reflective writing

Painting on location during a 'proper' bank holiday by Alison C. Board

Hey everyone, after my last two posts which were very academic and heavy, I promised you that I would write a more technique driven piece and here it is!

This weekend I have been lucky to share it with a lovely group who have come to the studio to improve their ‘en plein air’ or outdoor painting on location. We have been truly blessed with the weather, Dorset has delivered a wonderful bank holiday of wall-to-wall sunshine which isn’t necessarily easy when staring at a white piece of paper but makes sitting outside very pleasant indeed.

So many things have been discussed including how to tackle the vast expanse of information that is in front of you, how to use artistic licence to interpret shapes and colours and sometimes, how to rid yourself of your painting demons in order to progress further up your own artistic ladder.

Here is the first demonstration that I did for the group while we were outside:



It’s not everything that I want it to be but it was done in about 30 minutes and provided me with a subject to explore further, namely the trees that were in the distance and led to this piece:



…which I am really pleased with and has lots of room for development. I used to really struggle with painting trees and it took me a long time to get to the bottom of how I like them to look. If you look closely at my scrawlings in the bottom right-hand corner you can see that I had a great time flicking the water at the paper to get my Daniel Smith colours to run and merge. I used probably more colours than I would have done normally – Cerulean, Cobalt Violet Deep, Rich Green Gold, Green Apatite Genuine and Hematite Genuine but I was caught up in the moment and did it in about ten minutes flat.

Have any of you had a chance to get out and paint this weekend?

Learning about learners, and then learning about art! by Alison C. Board

Earlier in the year, I successfully enrolled on an Open University course with a view to gaining my Master’s Degree in Online and Distance Education. Yes, I can hear you asking ‘Why not art?’ but there are many facets to that question, the main answer being that I was eager to become a better educator and to do that, I needed to really push myself beyond my specialist subject.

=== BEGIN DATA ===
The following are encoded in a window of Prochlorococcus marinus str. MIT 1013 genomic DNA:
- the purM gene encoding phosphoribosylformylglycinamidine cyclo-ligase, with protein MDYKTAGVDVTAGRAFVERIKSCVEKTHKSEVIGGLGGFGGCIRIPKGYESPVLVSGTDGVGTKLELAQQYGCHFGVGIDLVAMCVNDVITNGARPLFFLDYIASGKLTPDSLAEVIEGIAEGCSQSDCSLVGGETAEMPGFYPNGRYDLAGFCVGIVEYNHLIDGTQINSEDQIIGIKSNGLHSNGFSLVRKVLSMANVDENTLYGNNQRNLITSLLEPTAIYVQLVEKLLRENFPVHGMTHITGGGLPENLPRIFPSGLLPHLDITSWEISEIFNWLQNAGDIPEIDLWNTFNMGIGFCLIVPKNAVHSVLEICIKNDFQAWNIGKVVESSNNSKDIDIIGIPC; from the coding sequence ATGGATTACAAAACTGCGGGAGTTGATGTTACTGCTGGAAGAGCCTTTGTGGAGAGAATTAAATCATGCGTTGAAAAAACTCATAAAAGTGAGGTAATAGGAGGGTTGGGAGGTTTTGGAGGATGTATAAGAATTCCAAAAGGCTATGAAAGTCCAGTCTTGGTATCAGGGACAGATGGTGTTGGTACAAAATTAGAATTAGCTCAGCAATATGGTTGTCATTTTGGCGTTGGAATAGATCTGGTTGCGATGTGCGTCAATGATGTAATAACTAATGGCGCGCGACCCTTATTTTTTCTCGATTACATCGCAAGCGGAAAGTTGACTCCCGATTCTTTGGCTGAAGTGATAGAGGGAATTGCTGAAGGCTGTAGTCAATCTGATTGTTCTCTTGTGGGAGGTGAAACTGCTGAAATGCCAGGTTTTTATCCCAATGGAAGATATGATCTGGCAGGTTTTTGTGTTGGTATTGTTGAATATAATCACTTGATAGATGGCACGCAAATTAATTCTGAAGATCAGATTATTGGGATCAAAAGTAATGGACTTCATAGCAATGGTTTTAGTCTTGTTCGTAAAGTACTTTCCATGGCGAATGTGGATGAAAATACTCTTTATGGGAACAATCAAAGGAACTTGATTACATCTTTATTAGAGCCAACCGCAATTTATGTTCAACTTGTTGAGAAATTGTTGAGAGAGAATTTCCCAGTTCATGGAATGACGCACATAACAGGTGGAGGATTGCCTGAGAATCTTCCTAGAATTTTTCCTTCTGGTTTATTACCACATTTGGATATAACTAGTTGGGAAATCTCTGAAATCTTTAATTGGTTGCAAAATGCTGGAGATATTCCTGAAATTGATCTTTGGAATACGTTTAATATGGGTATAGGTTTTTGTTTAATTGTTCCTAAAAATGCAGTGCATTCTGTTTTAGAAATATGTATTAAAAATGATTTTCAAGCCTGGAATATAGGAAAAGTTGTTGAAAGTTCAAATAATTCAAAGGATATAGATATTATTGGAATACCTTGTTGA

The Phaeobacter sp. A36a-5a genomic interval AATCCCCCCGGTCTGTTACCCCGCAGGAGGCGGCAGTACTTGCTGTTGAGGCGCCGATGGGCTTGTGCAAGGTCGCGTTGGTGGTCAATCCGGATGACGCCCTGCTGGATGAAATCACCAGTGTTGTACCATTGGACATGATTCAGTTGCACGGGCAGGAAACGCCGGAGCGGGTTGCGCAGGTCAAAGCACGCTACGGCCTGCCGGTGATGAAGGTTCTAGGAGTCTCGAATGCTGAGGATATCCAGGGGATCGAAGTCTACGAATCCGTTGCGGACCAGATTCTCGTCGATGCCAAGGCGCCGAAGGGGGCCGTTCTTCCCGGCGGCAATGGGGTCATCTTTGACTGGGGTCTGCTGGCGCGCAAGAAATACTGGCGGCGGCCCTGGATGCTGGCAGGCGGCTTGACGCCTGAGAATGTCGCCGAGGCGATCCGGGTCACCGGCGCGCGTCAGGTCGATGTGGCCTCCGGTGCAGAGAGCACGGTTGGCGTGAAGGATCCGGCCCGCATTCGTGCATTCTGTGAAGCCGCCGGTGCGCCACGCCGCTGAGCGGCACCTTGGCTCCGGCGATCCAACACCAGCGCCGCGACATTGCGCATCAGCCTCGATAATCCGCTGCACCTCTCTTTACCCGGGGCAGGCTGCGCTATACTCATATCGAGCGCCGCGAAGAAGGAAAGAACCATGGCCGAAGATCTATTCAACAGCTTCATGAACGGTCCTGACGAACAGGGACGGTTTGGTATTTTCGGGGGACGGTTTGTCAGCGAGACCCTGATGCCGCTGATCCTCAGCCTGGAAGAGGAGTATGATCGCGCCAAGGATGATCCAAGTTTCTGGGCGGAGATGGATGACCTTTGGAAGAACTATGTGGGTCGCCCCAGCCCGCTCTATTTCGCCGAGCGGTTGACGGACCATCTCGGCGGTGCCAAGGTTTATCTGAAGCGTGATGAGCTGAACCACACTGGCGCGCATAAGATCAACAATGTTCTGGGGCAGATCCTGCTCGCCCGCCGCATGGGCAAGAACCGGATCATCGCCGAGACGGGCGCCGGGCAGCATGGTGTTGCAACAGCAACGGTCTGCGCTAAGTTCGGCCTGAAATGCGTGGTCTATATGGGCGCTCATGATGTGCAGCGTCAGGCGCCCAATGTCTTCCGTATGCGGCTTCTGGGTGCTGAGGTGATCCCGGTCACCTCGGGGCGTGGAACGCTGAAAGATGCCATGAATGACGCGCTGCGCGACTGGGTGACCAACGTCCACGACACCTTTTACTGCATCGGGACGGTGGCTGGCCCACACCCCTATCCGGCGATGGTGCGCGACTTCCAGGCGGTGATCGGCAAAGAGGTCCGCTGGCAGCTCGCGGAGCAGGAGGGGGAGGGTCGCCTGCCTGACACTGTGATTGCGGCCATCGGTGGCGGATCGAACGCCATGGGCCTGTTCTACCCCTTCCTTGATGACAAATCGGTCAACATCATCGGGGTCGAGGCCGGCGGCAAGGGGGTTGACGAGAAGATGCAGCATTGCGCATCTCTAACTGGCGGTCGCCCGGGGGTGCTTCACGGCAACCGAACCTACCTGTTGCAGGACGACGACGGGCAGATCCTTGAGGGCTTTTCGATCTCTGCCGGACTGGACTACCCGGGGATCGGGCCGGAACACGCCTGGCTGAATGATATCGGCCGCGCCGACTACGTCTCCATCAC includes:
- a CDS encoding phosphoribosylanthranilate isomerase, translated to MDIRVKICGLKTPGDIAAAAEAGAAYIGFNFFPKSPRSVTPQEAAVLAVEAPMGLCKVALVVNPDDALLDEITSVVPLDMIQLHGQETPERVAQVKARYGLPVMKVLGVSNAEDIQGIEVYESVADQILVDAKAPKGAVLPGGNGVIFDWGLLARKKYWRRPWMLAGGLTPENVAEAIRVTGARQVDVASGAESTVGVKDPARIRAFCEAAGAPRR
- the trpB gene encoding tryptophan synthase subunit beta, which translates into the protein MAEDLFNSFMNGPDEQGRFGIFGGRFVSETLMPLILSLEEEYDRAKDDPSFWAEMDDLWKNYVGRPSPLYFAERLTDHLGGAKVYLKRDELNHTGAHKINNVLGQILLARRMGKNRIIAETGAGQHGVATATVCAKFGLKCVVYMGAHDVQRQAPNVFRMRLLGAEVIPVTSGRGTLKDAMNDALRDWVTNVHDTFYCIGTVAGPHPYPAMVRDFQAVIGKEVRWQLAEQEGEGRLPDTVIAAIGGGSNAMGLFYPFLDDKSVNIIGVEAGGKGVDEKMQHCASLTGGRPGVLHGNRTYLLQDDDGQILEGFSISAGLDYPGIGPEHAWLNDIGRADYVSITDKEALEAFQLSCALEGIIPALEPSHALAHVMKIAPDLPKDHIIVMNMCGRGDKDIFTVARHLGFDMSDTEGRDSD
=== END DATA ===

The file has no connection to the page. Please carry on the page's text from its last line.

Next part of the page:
I’m currently ten weeks into the course and finding it challenging on numerous levels, mostly concerning fitting it into a life that is already packed up to the eyeballs, but I am LOVING it. It has already made me think very differently about what I do and how I do it, plus I am studying in a community of such diverse knowledge that I’m struggling to see any negative points about it.

Yes, it’s incredibly hard work and I’ve already had to pull a couple of ‘all-nighters’ to get things achieved, but somebody once said that nothing worth doing ever comes easy and I remind myself of this every time it’s a challenge.

So, why am I blogging about it? Simply because we have got to the part of my course that I was desperate to get to – understanding how blogging can work in online education and how I can make mine work more effectively. Therefore, I’m going to ask you all a huge favour, would you be kind enough to comment below on one or more of the following questions:
1. What makes you visit a blog? Not necessarily an art related site, what attracts you to blogs and entices you in?
2. What would you like to see here?
3. What ideas do you have for making this blog more interactive? In other words, I’d love for it to become a space where we share ideas and experiences, how would you like to see that happen?

Thanks in advance for your time and I look forward to reading your comments and chatting with you further, Ali.